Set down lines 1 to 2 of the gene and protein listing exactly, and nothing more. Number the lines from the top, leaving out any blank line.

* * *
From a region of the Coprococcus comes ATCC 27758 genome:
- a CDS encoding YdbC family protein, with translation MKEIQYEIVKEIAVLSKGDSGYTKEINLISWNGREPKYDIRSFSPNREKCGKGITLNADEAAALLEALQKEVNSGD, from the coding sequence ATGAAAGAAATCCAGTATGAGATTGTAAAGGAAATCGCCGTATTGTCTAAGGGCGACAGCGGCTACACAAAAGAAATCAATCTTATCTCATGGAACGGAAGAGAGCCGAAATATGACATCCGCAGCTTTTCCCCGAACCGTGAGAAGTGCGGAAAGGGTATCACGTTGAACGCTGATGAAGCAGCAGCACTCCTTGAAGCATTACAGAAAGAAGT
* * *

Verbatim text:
From a region of the Coprococcus comes ATCC 27758 genome:
- a CDS encoding YdbC family protein, with translation MKEIQYEIVKEIAVLSKGDSGYTKEINLISWNGREPKYDIRSFSPNREKCGKGITLNADEAAALLEALQKEVNSGD, from the coding sequence ATGAAAGAAATCCAGTATGAGATTGTAAAGGAAATCGCCGTATTGTCTAAGGGCGACAGCGGCTACACAAAAGAAATCAATCTTATCTCATGGAACGGAAGAGAGCCGAAATATGACATCCGCAGCTTTTCCCCGAACCGTGAGAAGTGCGGAAAGGGTATCACGTTGAACGCTGATGAAGCAGCAGCACTCCTTGAAGCATTACAGAAAGAAGT